How to Grow and Manage Artichokes

How to Grow and Manage Artichokes

Artichokes (Cynara scolymus), believed to be a native of western and central Mediterranean. It was said that this plant was already grown by the Romans for over 2,000 years ago. They used it as a green and a salad plant.

It is a perennial crop grown for the their buds as the main parts used for food, it’s a large and vigorous plant that grows to a height of about six feet.

Artichokes tolerates in a cool, but not freezing weather and lots of water supply.

It is rich with Vitamins A and C, Thiamine, riboflavin, Niacin, and high in Calcium and Iron. The hearts and leaves are high in alkaline acid and is also good in reducing diet.

Artichokes’ is derived from the Italian words, “ariticiocco” and “articoclos” which means a pine cone, hence its buds resembles the cone of the pine tree.

The best soil for planting artichokes is a rich with plenty of organic matter. A soil with a mix of compost applied into the plots is much better for a vigorous plant growth especially if mixed with NPK fertilizers for good result.

To plant artichokes, you’ve to grow them in mild climate as a perennial plant, and in the second growing period, they produce the first buds in the first year as an annual plant. Once the plant is already exposed to cooler temperature known as vernalization.

Before planting the seedlings in the open field, you should raise the seedlings in the nursery 12 weeks before the last frost. After this period, place the seedlings in a cold area for another 6 weeks before the last frost.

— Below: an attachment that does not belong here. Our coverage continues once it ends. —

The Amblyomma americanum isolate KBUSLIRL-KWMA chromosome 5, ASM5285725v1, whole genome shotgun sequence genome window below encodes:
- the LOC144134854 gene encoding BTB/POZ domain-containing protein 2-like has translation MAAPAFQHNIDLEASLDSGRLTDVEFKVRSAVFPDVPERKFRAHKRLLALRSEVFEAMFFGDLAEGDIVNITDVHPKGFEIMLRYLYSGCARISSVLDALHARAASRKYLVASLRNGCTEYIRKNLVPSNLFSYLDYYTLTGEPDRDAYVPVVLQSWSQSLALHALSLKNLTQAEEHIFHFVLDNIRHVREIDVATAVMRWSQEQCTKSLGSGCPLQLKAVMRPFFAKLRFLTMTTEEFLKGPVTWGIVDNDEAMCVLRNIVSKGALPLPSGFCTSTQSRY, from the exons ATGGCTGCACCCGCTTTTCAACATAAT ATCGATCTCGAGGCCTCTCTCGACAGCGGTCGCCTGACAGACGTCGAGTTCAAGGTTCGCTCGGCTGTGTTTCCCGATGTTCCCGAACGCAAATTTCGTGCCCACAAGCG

After this frost is over, start planting your seedlings in the field. When the condition becomes warm, you’ve to plant the 6 weeks old seedlings at 2 feet distance between rows in the plots.

Maintain the amount of water supply during its growing period coupled with a monthly liquid fertilizer application.

Artichokes is a hardy plant and so, the most common pests that attacks them are the aphids, caterpillars, slugs, and snails. They can easily be controlled by a homemade insecticides to wit: 2 tablespoon vegetable oil, 2 tablespoon baking soda, and 2 tablespoon powdered laundry soap. Mix properly and spray directly to insect pests until totally eradicated.

Harvesting can done after the flower buds starts to open. You can select the best quality when it’s compact, plump and heavy and are large in size. Don’t harvest those that open and spreading, they’re already over mature, and not edible anymore.

Happy gardening!

The Author:

Cris Ramasasa is a retired Horticulture teacher for 29 years and Freelance writer.

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